Kent Cornucopia Days goes younger with Berrios' as King and Queen

Jim and Suzanne Berrios continue to make an impact in the Kent community as business owners and volunteers. - Courtesy photo/Megan Johnson
Jim and Suzanne Berrios continue to make an impact in the Kent community as business owners and volunteers.
— image credit: Courtesy photo/Megan Johnson

Jim and Suzanne Berrios truly believed they were too young to be named the Kent Cornucopia Days King and Queen for 2014.

"We were very surprised but felt honored," Jim Berrios said during a phone interview last week from a vacation in Michigan. "Typically, they tend to be a little older than us."

The Greater Kent Historical Society (GKHS) decided to mix things up this year and go younger. Jim is 55 years old, Suzanne, 51. The group also wanted to honor a couple heavily involved in the historical society.

"Because they've been longtime members of GKHS and support our annual auction," board member Cheri Sayler said about why the Berrios' were picked. "They haven't been residents as long as other couples but we're trying to find couples who are supportive of GKHS. They're not as old as usual and have not lived in Kent as long but we're trying to reach a younger audience. We're trying to get younger people involved in GKHS."

The Berrioses, who own the Golden Steer Steak 'n Rib House on the East Hill, became involved with the historical society 14 years ago at its first annual dinner and auction to raise funds for the group. The restaurant caters the event and Jim Berrios came up with the idea to have city officials and department leaders be servers.

The annual Kent Cornucopia Days are a large part of the city each summer as vendors display their goods and performers hit the stage on the closed off downtown streets during the street fair.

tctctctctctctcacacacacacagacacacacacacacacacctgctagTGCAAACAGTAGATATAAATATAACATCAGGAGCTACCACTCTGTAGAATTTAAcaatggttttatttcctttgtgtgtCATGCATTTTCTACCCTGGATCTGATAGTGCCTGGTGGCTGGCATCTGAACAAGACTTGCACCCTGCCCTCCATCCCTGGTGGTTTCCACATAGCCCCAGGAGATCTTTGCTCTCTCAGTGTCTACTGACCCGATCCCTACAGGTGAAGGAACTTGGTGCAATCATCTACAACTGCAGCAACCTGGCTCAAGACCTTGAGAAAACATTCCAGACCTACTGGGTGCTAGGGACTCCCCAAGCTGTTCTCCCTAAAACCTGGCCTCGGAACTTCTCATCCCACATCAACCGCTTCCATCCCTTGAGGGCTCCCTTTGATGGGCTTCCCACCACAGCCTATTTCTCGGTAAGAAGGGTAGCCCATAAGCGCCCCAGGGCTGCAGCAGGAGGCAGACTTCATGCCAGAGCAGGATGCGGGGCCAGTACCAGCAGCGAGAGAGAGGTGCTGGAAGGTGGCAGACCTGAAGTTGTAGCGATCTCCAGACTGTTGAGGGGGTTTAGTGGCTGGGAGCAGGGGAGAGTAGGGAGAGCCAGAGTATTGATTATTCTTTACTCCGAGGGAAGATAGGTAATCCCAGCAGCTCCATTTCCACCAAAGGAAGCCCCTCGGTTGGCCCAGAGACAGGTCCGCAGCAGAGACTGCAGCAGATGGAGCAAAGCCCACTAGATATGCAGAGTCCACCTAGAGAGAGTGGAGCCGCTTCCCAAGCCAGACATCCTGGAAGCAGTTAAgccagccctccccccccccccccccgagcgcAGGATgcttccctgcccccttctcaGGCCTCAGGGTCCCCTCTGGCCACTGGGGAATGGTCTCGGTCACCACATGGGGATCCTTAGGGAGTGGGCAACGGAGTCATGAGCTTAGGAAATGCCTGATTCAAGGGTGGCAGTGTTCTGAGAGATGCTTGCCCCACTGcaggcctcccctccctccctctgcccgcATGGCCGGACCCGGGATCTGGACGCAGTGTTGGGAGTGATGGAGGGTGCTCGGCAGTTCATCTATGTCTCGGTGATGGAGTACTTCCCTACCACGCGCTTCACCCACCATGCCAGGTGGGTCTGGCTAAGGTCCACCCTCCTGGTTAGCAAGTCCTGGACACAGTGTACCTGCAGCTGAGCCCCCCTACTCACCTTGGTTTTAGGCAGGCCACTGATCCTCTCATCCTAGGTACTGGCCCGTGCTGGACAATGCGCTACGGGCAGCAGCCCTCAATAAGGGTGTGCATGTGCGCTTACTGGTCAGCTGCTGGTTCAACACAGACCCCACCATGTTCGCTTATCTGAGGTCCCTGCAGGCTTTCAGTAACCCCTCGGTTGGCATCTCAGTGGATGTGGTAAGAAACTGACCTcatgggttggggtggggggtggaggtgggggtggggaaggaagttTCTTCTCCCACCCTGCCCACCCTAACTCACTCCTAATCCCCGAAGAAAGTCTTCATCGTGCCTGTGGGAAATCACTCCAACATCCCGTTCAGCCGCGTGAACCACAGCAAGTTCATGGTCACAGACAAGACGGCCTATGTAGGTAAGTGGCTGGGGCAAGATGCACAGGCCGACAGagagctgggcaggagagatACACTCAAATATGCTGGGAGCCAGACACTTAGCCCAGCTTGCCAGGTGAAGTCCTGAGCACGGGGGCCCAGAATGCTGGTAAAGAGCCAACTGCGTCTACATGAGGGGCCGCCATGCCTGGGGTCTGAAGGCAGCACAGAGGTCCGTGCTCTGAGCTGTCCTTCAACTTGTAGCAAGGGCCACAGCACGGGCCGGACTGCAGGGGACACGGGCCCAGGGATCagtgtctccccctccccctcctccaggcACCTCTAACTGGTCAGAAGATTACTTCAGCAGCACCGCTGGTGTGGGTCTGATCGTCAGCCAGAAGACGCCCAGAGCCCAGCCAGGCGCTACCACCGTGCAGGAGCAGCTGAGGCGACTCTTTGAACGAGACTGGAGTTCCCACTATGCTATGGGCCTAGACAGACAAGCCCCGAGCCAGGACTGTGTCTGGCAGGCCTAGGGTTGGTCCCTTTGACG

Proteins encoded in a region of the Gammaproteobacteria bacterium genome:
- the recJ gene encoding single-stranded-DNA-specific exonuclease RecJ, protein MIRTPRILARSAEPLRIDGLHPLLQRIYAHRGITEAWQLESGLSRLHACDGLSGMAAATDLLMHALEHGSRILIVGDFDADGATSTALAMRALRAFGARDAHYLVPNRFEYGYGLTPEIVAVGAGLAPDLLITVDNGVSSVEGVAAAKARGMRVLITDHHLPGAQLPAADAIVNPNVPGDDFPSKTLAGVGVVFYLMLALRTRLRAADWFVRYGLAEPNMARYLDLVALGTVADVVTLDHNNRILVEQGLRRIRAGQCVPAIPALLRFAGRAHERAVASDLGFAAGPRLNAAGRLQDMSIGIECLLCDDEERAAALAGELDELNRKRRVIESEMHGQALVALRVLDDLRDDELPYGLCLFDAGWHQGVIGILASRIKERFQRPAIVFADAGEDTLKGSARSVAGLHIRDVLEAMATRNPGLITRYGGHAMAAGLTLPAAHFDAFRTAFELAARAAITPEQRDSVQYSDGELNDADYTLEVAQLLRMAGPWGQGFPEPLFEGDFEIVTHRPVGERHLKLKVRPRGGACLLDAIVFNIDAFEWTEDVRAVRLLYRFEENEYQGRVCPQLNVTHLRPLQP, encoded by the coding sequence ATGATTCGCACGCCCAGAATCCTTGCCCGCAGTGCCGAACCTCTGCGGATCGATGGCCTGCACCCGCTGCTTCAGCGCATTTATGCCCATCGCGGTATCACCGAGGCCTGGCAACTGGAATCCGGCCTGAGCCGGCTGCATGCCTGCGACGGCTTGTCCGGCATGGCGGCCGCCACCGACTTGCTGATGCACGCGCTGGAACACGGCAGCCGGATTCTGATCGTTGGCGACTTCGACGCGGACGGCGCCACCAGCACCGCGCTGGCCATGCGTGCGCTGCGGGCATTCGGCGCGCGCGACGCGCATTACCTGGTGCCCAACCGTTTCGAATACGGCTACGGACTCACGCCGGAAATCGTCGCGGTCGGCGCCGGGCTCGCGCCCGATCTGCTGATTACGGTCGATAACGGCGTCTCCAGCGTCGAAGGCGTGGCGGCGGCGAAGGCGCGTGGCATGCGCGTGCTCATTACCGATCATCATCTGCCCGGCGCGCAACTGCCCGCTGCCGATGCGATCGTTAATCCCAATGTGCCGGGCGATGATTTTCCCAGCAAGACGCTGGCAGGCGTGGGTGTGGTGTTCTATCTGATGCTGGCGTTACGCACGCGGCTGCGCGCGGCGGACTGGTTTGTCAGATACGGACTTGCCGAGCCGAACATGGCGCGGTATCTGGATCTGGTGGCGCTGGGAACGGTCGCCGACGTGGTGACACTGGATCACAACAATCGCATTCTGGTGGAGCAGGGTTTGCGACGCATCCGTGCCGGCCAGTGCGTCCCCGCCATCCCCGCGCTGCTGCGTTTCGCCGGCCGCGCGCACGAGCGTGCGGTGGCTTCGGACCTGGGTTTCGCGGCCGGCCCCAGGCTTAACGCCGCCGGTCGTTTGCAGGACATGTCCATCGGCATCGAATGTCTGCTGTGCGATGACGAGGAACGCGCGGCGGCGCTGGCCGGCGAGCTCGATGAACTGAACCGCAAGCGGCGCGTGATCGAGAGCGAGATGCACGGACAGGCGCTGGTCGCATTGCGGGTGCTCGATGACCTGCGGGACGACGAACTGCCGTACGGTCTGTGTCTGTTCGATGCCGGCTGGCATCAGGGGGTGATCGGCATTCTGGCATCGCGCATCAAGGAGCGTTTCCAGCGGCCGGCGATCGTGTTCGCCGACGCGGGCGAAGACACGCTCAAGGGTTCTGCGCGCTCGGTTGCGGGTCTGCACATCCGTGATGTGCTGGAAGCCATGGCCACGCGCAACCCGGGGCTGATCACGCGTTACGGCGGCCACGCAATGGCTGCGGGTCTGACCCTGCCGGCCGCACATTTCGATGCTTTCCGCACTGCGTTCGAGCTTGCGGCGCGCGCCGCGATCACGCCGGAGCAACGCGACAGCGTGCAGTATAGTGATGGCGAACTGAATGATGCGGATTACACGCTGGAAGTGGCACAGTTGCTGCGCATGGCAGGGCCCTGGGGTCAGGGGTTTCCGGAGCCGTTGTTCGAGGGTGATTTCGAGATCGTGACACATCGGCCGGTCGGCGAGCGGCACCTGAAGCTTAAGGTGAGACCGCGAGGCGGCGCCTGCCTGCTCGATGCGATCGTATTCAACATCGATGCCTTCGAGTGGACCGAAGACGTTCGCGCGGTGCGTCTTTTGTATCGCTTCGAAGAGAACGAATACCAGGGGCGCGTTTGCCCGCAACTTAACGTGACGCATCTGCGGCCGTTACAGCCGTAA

"We go to it every year," Berrios said. "It's good for a community to have that type of an event that brings the community together. Police and fire are there and various organizations showcase what they do and there's activities for kids. It brings together who we are as Americans. Festivals help us come together and share."

As far as Jim Berrios knows, their only duty as King and Queen means participating the Sunday parade at 2 p.m. along Fourth Avenue.

"We ride in a car and wave at everybody," he said.

Jim Berrios pops up all over town and in the newspaper as the Golden Steer last month celebrated its 50th anniversary; he's in his first term on the Kent City Council; serves on the Kent Chamber of Commerce board and is a former Kent School Board member.

The couple moved to Kent in 1993 from Texas because of a job promotion when Jim Berrios worked for the Denny's restaurant chain. His job as a divisional manager meant he traveled to several states, so Kent seemed like a good place to settle.

"We heard about the good reputation of the schools, we liked the small-town feel of Kent and we were really impressed with the parks system," Jim Berrios said. "It was centrally located between Seattle and Tacoma and I traveled a lot so it was close to the airport."

All three of their children attended Kent schools. Mike, 31, lives in Kent and works as a medical assistant. Joshua, 28, lives in Auburn and works in federal law enforcement. Krysta, 26, is a teacher in Hawaii.

Historic photos decorate the walls at the Golden Steer, including a shot of Benson Road when it was dirt as opposed to the five-lane commuter route that carries tons of vehicles.

"We're delighted to support (GKHS) because we really believe it's important to preserve the history of your town," Jim Berrios said. "And it's important young people understand how towns evolved into the community they are."

Berrios recommends a tour through the historic Bereiter House on East Smith Street to learn about Kent.

"Those who have not gone through the museum need to take that opportunity," he said. "It's a fascinating history from a farming community to today."


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